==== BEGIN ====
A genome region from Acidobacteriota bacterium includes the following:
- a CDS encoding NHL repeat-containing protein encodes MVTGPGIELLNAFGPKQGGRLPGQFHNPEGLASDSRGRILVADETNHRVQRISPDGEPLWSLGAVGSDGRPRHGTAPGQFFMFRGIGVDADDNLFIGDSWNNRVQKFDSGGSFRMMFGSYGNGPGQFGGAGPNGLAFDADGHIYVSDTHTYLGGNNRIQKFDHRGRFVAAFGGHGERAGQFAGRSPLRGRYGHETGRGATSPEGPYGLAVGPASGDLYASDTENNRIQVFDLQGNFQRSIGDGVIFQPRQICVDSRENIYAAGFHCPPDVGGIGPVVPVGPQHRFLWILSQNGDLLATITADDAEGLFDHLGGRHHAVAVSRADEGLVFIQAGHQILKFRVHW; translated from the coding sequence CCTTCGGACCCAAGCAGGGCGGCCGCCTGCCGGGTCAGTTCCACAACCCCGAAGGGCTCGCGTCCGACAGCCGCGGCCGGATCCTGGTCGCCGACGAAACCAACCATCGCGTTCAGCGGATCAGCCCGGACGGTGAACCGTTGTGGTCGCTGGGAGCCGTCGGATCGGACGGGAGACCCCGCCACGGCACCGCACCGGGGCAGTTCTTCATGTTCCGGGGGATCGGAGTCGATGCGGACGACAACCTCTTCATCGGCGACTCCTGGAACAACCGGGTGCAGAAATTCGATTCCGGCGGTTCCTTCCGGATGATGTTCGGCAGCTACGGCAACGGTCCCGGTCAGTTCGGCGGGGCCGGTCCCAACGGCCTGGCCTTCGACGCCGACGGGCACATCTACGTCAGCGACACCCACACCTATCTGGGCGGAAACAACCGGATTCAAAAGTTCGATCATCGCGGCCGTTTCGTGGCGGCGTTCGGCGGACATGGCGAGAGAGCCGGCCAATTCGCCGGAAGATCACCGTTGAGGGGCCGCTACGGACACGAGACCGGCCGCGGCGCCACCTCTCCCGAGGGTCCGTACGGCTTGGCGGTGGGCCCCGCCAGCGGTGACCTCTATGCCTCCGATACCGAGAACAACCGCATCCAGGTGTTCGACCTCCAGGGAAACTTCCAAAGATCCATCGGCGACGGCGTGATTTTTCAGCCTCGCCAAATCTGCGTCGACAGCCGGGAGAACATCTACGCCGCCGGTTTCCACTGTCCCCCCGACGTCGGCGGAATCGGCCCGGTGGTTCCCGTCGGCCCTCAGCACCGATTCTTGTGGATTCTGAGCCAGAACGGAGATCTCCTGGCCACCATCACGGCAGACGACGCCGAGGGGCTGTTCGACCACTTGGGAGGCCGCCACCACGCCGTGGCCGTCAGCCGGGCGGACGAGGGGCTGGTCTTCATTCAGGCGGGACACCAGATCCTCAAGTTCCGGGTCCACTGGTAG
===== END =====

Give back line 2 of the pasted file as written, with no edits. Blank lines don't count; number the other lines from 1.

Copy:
- a CDS encoding NHL repeat-containing protein encodes MVTGPGIELLNAFGPKQGGRLPGQFHNPEGLASDSRGRILVADETNHRVQRISPDGEPLWSLGAVGSDGRPRHGTAPGQFFMFRGIGVDADDNLFIGDSWNNRVQKFDSGGSFRMMFGSYGNGPGQFGGAGPNGLAFDADGHIYVSDTHTYLGGNNRIQKFDHRGRFVAAFGGHGERAGQFAGRSPLRGRYGHETGRGATSPEGPYGLAVGPASGDLYASDTENNRIQVFDLQGNFQRSIGDGVIFQPRQICVDSRENIYAAGFHCPPDVGGIGPVVPVGPQHRFLWILSQNGDLLATITADDAEGLFDHLGGRHHAVAVSRADEGLVFIQAGHQILKFRVHW; translated from the coding sequence CCTTCGGACCCAAGCAGGGCGGCCGCCTGCCGGGTCAGTTCCACAACCCCGAAGGGCTCGCGTCCGACAGCCGCGGCCGGATCCTGGTCGCCGACGAAACCAACCATCGCGTTCAGCGGATCAGCCCGGACGGTGAACCGTTGTGGTCGCTGGGAGCCGTCGGATCGGACGGGAGACCCCGCCACGGCACCGCACCGGGGCAGTTCTTCATGTTCCGGGGGATCGGAGTCGATGCGGACGACAACCTCTTCATCGGCGACTCCTGGAACAACCGGGTGCAGAAATTCGATTCCGGCGGTTCCTTCCGGATGATGTTCGGCAGCTACGGCAACGGTCCCGGTCAGTTCGGCGGGGCCGGTCCCAACGGCCTGGCCTTCGACGCCGACGGGCACATCTACGTCAGCGACACCCACACCTATCTGGGCGGAAACAACCGGATTCAAAAGTTCGATCATCGCGGCCGTTTCGTGGCGGCGTTCGGCGGACATGGCGAGAGAGCCGGCCAATTCGCCGGAAGATCACCGTTGAGGGGCCGCTACGGACACGAGACCGGCCGCGGCGCCACCTCTCCCGAGGGTCCGTACGGCTTGGCGGTGGGCCCCGCCAGCGGTGACCTCTATGCCTCCGATACCGAGAACAACCGCATCCAGGTGTTCGACCTCCAGGGAAACTTCCAAAGATCCATCGGCGACGGCGTGATTTTTCAGCCTCGCCAAATCTGCGTCGACAGCCGGGAGAACATCTACGCCGCCGGTTTCCACTGTCCCCCCGACGTCGGCGGAATCGGCCCGGTGGTTCCCGTCGGCCCTCAGCACCGATTCTTGTGGATTCTGAGCCAGAACGGAGATCTCCTGGCCACCATCACGGCAGACGACGCCGAGGGGCTGTTCGACCACTTGGGAGGCCGCCACCACGCCGTGGCCGTCAGCCGGGCGGACGAGGGGCTGGTCTTCATTCAGGCGGGACACCAGATCCTCAAGTTCCGGGTCCACTGGTAG